As the dispute between Ethiopia and Eritrea reaches the six-month mark, with no sign of a peaceful resolution to the standoff, Ethiopia is firming up its relationships with ports in other neighbouring countries to ensure imports and exports continue to move smoothly.
A well-placed source in the transport industry told IRIN on Friday that the EU would be shipping, for the first time, a 15,000 mt consignment of food aid destined for eastern Ethiopia through the port of Berbera in the self-declared state of Somaliland. The Kenyan port of Mombasa will also be handling cargo for Ethiopia, the Kenya Ports Authority said yesterday, according to the ‘Daily Nation’. The transport source told IRIN that if the Berbera shipment goes well, “it will be all systems go for Somaliland.” The port of Berbera handled incoming traffic of 65,000 mt of cargo last year, according to an UNCTAD official quoted by the ‘East African’ on Monday, but could handle up to 1,000 mt per day, according to a report from the UN in Ethiopia earlier this year.
An aid official recently in the Somaliland “capital”, Hargeisa, told IRIN in Nairobi that the economy of northwestern Somalia was still suffering the effects of a ban on imports of its livestock imposed by Saudi Arabia and the Gulf states and could benefit greatly from the Ethiopian cargo. The livestock ban followed fears of an outbreak of Rift Valley Fever spreading up from Kenya and southern Somalia earlier this year.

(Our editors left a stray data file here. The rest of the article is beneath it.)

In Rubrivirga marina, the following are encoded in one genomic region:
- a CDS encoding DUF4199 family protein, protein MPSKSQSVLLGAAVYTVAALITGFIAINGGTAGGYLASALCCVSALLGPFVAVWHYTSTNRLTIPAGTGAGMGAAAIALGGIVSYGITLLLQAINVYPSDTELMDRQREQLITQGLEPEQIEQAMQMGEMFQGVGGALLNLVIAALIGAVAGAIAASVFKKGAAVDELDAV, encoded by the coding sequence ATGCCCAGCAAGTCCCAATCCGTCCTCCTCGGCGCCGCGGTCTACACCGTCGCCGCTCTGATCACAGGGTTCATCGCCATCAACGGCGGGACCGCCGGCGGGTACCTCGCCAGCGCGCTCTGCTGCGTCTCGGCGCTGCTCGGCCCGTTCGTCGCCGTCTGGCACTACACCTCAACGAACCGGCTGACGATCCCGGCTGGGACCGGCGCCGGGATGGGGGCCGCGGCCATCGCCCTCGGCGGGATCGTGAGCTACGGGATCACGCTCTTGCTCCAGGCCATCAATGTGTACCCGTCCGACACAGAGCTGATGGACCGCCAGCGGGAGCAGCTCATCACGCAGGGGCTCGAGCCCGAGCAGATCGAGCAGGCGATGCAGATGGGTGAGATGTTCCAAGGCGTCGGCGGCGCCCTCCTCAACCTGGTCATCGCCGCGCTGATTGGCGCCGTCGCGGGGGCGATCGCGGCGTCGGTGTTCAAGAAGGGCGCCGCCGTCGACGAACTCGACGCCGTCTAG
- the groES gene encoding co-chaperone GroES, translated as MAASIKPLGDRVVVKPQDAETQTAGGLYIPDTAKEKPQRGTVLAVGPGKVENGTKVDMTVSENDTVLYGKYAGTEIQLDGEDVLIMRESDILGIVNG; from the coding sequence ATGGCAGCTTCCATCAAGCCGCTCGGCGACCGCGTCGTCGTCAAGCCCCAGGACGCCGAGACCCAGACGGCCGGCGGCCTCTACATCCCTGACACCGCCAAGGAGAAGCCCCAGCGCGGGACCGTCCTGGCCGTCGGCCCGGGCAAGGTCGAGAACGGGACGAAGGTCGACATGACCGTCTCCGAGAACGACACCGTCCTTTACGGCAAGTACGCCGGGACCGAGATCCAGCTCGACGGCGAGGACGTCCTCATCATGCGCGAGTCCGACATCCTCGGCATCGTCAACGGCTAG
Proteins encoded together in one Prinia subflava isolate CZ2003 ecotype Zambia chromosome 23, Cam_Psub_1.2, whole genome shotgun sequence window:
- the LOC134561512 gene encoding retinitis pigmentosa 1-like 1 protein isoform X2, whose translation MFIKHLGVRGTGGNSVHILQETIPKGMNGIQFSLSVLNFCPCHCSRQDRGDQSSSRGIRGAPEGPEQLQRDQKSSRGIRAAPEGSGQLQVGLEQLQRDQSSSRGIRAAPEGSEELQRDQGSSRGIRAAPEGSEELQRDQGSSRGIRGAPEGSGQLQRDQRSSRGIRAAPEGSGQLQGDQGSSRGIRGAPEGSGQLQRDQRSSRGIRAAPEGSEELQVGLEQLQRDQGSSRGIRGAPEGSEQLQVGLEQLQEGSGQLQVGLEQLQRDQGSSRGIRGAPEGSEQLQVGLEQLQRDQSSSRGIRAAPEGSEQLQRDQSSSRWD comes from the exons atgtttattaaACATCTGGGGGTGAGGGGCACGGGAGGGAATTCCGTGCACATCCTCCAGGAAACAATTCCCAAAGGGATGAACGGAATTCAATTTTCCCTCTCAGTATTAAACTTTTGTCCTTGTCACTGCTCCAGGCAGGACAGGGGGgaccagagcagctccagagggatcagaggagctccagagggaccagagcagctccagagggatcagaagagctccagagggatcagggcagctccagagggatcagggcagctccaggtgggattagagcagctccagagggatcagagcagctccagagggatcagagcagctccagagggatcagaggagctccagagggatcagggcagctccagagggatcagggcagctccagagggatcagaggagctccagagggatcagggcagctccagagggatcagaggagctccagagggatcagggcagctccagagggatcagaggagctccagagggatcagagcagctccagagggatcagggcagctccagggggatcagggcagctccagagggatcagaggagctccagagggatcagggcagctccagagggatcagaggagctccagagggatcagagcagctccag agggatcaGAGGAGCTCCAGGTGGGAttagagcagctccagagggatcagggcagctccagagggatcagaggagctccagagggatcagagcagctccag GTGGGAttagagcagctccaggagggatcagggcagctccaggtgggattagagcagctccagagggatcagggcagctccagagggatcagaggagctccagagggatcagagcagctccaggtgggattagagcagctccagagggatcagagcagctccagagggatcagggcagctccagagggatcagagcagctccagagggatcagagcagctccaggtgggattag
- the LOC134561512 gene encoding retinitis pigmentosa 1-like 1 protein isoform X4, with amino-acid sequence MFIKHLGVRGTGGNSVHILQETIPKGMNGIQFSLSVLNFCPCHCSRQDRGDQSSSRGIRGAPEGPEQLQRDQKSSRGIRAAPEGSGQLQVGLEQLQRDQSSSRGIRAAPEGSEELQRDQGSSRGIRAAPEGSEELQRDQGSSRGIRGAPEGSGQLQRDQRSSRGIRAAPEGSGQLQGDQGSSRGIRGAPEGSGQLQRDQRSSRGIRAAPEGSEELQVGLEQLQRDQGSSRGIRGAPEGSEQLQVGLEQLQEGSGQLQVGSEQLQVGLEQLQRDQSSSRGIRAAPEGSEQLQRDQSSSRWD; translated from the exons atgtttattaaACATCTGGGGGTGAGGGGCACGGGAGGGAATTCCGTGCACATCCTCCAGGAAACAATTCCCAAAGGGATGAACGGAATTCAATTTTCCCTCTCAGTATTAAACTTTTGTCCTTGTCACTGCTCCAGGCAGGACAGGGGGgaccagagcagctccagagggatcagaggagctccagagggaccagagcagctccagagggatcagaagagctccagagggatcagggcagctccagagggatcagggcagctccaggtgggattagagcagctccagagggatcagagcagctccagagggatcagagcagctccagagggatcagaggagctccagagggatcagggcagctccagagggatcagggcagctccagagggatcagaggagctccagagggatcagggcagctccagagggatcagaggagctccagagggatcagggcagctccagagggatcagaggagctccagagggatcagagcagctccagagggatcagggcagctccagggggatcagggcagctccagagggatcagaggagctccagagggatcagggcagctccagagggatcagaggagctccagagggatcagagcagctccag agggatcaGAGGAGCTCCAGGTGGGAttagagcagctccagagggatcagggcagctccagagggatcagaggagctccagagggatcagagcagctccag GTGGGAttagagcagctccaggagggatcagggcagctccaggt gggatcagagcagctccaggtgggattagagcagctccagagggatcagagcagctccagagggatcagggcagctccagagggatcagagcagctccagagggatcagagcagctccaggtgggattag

Ethiopian President Meles Zenawi visited Ethiopia’s most important port in neighbouring Djibouti last weekend, and, reporting on the visit, the official Ethiopian News Agency said the two countries will work out mechanisms to “further streamline” the services offered at the port. The rail and road links from Djibouti to Ethiopia have become strategically critical, as the Eritrean ports of Assab and Massawa are unavailable to landlocked Ethiopia. An attack by unknown armed men about three weeks ago on the northern road from Djibouti to Ethiopia resulted in five trucks and their contents being burnt, the transport source said.
The EU is being approached to fund a proposed modernisation of the Ethiopia-Djibouti railway, the independent ‘Addis Tribune’ reported last week. Shortages of fuel tankers have impaired fuel distribution to outlying areas of Ethiopia, the transport source said. “A lot of the fuel tankers were owned or operated by Eritreans”, the source said, and many Eritreans have migrated from Ethiopia or been expelled since the conflict broke out this June.